Fiction: The Dating Game Part Two

Pop Lit Fiction

THE SECOND story in our look at today’s dating scene is a much darker animal: “Cat Doctor” by D.C. Miller. Ostensibly a response to The New Yorker‘s recent Kristen Roupenian story “Cat Person,” it’s more than that– it’s a look at the malaise of the West’s current intellectual class. People who believe in nothing– not even themselves. Whose ideological inanities, post-conceptual art and postmodern literature are an expression of nothing. Representations of the void at the center of their lives. A world in which the villains aren’t men or women, but everyone.

Appropriately, the story is set in Berlin, a city forever on the cutting edge of the end of Western civilization. Last stop before the nightmare of gotterdammerung and oblivion.

It was a catchy statement, and she liked it, but she wasnt certain where to take it, whether it was true or not, and even if it was, what it would imply. She heard the sound of someone sighing audibly, like an echo from another room, and for a moment felt confused, before she realized it was her.

edvard-munch-sjalusi-i-badet-(jealousy-in-the-bath)

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IN THE FACE of such a pessimistic, albeit truthful, examination of relations between men and women, of ideas and culture, we remain optimists. We believe the culture will turn over because it has to turn over– it’s at a dead end, with nowhere to go but to scrap the present and embrace another direction.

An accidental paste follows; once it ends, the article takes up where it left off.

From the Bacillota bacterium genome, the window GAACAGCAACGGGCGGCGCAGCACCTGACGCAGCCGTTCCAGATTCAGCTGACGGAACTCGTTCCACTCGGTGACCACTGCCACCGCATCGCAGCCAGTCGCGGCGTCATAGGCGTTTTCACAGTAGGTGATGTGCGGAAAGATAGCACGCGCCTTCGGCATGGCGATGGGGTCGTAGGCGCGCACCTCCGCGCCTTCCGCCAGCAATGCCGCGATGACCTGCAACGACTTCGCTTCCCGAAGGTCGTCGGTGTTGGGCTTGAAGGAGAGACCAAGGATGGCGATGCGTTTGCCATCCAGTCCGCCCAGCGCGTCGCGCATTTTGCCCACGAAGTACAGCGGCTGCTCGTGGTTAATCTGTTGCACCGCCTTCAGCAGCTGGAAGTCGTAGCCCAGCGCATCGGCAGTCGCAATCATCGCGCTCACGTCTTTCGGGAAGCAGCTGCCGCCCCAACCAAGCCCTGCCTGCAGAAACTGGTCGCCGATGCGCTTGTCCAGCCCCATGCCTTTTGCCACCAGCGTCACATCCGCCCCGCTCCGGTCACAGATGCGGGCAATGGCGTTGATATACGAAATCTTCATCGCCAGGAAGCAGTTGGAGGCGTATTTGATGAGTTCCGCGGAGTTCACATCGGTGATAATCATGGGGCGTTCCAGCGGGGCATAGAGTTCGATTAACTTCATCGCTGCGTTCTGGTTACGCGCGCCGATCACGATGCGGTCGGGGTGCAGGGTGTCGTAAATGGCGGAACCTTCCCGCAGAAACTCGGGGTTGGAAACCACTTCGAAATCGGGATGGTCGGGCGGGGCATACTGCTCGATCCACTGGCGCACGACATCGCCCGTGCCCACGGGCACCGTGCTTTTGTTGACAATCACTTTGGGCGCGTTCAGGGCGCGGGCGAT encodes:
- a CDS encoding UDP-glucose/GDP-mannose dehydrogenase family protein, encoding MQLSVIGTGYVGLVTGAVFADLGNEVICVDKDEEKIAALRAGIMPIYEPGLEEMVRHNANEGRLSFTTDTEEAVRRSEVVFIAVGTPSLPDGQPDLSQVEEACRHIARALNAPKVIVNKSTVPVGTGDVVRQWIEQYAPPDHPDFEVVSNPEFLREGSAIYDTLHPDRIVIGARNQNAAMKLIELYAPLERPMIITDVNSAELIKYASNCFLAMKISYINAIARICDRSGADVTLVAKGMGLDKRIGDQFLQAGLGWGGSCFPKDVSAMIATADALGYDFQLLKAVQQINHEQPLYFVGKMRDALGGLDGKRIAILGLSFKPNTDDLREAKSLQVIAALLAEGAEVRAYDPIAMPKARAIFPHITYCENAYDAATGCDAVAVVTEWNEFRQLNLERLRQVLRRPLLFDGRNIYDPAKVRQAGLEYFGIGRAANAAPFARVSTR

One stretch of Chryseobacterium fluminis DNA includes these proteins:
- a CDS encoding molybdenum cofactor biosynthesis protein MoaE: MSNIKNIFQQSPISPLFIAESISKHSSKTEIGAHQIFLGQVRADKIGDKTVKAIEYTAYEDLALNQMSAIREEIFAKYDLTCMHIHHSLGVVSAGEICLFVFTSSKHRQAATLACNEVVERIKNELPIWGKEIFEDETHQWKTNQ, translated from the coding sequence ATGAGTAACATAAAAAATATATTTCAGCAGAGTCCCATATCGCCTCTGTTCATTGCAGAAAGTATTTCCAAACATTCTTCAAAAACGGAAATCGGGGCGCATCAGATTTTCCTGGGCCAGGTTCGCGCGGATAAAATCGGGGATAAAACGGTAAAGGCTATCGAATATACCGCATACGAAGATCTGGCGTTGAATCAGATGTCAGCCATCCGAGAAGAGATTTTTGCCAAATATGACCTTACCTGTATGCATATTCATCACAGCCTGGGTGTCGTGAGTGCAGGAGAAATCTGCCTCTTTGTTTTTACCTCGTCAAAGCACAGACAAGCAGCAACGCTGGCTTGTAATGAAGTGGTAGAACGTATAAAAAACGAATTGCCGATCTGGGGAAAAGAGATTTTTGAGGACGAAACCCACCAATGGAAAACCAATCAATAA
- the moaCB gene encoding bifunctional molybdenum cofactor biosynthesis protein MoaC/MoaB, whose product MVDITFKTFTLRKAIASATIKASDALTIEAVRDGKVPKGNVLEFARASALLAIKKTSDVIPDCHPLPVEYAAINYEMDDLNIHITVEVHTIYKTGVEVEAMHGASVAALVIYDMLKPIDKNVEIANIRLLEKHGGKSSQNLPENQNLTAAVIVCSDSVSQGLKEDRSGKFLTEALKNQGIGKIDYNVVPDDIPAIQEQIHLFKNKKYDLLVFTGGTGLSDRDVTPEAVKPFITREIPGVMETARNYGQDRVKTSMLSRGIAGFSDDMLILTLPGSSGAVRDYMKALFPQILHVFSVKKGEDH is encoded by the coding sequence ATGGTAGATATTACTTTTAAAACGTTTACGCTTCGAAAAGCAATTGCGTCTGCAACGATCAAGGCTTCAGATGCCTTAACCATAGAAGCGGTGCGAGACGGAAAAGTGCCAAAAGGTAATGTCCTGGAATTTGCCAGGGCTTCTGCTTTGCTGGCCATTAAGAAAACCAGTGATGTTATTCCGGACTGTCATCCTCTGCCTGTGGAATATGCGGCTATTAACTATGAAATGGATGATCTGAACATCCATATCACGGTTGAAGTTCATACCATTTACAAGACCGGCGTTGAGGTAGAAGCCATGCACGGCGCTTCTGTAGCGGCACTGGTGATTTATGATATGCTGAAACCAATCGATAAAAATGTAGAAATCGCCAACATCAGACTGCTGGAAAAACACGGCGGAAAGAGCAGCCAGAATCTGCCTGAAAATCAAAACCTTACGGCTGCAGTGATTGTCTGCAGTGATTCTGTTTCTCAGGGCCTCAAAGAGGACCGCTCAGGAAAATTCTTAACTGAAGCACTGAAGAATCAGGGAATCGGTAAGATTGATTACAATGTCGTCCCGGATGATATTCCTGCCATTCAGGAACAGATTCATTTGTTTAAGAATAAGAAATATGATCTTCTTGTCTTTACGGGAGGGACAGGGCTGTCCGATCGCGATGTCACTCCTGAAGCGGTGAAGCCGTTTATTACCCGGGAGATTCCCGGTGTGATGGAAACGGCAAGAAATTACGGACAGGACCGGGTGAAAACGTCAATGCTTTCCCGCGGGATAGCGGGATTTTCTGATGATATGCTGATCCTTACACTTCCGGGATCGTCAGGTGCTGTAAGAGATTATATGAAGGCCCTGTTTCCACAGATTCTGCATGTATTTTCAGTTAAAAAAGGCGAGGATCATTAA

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(Featured painting: “The Night” by Max Beckmann. Other: “Sjalusi i Badet” by Edvard Munch.)

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Men and Women: “The First Time”

Pop Lit Fiction

RELATIONS between men and women have been under stress the last several months as never before. Fiction is proving to be the best forum for examining those tensions. Under the guise of the non-factual the writer is able to get to actual truths.

ONE OF THE BEST writers on the topic of men and women– one of the best American short story writers period– is Anne Leigh Parrish. We’re privileged to have another short work from her– short, but as always, with condensed impact. The tale is called “The First Time.” We hope you find it as striking a work of reality and art as we do– and that if this is the first, it not be the last time you come to our site!

I was stunned. Not that we might one day regret our liaison, but that you regretted it now.

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(Featured art: “Ashes” by Edvard Munch.)